I am grateful to our many great partners! They are dedicated to helping companies replace manual paper processes with eforms, electronic workflows and data storage to automate & streamline their business.
One particular business provides healthcare and rehabilitation services. The CTO started an initiative to reduce paper and to improve their company from the inside out — enter “Barrier Busters”! Employees submit problems they see in the company (aka barriers) using an eform. The submissions are routed electronically to the management team for review and selection of the top barrier suggestion each month. Employees are excited because their suggestions are being heard and implemented and the company is seeing process improvements across the board.
109 barriers were submitted since April and 82 were busted! such as installing benches in the atrium to improve patient comfort. The nursing schedule has been made more user friendly with color coding. Blinds were hung in each of the exterior facing patient rooms on arch windows. And much more…
Kudos to Vebridge, a great frevvo implementation partner, for the work they are doing with this healthcare company.
They also converted their paper patient admissions forms to eforms and are excited to start using Live Forms’ new wet signature capture feature. And they have several other paper to eforms projects on their roadmap.
One of our partners asked this question the other day: “I had a customer demo and they asked me if form rules are server side JS or Client Side. I vaguely remember it to be Server side ? Is that correct? Are there any pro’s/con’s?”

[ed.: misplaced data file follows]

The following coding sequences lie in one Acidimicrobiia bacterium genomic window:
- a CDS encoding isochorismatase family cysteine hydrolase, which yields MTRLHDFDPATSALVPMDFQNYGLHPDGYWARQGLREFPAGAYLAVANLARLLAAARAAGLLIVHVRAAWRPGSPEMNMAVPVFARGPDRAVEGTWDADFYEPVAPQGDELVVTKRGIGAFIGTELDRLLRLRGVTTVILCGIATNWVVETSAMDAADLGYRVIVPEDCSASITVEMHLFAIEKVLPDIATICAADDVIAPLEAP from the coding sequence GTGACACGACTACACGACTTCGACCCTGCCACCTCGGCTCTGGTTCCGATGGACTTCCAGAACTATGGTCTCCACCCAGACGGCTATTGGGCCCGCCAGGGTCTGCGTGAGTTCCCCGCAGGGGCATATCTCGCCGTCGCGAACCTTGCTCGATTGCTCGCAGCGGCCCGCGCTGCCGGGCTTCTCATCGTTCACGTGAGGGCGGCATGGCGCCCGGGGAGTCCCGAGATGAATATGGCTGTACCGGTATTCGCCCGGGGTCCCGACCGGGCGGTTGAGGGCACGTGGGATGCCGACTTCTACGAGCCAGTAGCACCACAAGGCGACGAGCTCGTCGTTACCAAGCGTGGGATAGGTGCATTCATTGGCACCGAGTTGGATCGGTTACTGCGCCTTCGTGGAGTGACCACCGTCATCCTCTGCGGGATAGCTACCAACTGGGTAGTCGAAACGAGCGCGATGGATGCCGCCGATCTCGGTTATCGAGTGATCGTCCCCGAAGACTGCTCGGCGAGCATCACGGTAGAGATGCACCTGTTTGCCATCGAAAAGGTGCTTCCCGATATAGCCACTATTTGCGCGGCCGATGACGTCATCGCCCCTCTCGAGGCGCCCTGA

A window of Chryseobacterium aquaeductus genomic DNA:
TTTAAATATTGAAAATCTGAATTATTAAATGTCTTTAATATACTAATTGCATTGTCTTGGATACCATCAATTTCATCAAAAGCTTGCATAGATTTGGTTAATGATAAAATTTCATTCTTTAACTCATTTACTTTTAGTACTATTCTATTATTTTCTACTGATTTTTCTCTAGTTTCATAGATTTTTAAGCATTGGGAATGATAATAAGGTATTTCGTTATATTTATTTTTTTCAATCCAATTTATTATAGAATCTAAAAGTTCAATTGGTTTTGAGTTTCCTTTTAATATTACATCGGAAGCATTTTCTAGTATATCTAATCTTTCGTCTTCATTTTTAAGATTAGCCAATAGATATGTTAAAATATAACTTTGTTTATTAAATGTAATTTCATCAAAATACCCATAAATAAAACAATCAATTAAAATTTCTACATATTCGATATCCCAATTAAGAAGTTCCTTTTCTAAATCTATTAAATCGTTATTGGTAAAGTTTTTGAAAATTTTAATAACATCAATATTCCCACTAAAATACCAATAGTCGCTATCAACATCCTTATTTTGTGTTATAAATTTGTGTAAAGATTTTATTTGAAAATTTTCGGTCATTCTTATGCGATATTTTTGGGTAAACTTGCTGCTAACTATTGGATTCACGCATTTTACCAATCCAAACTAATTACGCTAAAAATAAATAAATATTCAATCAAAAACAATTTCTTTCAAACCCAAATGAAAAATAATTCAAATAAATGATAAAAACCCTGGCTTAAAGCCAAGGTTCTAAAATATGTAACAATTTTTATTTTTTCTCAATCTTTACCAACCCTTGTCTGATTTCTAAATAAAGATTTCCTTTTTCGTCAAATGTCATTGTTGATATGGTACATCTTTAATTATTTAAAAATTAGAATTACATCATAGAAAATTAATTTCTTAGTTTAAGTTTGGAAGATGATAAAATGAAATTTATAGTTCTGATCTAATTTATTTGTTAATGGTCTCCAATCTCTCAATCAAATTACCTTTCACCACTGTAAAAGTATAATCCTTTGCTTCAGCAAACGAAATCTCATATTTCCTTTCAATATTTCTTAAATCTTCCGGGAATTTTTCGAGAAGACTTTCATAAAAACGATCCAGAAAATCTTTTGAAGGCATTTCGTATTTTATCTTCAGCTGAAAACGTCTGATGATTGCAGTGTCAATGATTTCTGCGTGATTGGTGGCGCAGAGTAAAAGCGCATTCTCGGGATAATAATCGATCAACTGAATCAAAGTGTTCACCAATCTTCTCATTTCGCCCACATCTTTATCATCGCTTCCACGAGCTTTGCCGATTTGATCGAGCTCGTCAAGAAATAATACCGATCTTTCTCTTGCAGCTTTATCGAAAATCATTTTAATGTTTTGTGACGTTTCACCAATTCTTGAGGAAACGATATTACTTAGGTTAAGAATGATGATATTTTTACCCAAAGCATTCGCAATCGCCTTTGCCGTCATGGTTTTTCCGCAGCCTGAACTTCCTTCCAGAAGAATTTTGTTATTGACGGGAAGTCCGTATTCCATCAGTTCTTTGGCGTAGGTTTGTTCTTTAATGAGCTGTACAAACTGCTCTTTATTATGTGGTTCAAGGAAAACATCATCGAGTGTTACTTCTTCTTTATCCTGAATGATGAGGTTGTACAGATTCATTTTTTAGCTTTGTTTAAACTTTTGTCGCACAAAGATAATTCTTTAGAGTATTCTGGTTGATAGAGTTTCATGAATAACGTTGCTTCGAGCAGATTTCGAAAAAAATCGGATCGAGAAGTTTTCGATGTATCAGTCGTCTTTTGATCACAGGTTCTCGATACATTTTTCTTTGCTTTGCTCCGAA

The answer, as of now, is that they run server-side.
The main pros are:
- Browser independence. We found it impossible to get these to run reliably in so many versions of so many browsers, especially IE. A bug in your rule (e.g. an infinite loop) will crash the browser and in some cases will require a Windows reboot. On the server, these run in separate threads with lower priority and timeouts so it will not crash the frevvo server.
- The ability for the rule to do server-side things like http:get () to a database connector, invoke a REST service etc. These often reside behind the firewall and are not accessible to the browser.
- The rules are not exposed to the browser at all so any sensitive information in the rule (e.g. a password) won’t leave the server. However, we do not recommend putting any sensitive information in a rule.
- Rules can use information like the currently authenticated subject user id, name, email etc. though technically it would be possible to make this available on the browser if required. However, providing this information in the browser is a potential security hole.
- Rules can also modify a control – in theory, this can cause large-scale changes to the form’s valid state. Think of an optional XML complex type that has a deeply nested data structure inside it with some required and some optional elements. If any element has a value, all the other required elements become required. It’s much easier and efficient to analyze the form on the server although, technically, this is also possible in the browser. It can be extremely slow for large forms, especially in IE or if someone is running on a slower machine.
The main cons are:
- It makes offline use very difficult to implement. We are working on this. It’s not going to be in the next release (v5.1) but it is on the radar especially for tablets.
- Potential for performance bottlenecks. However, this is rare since rules are not compute intensive typically. We think the benefits outweigh the drawbacks here.
We’re working on a rule validator and a rule console to make it easier for customers to validate their script and easily view/fix any runtime errors while testing. More on this coming up.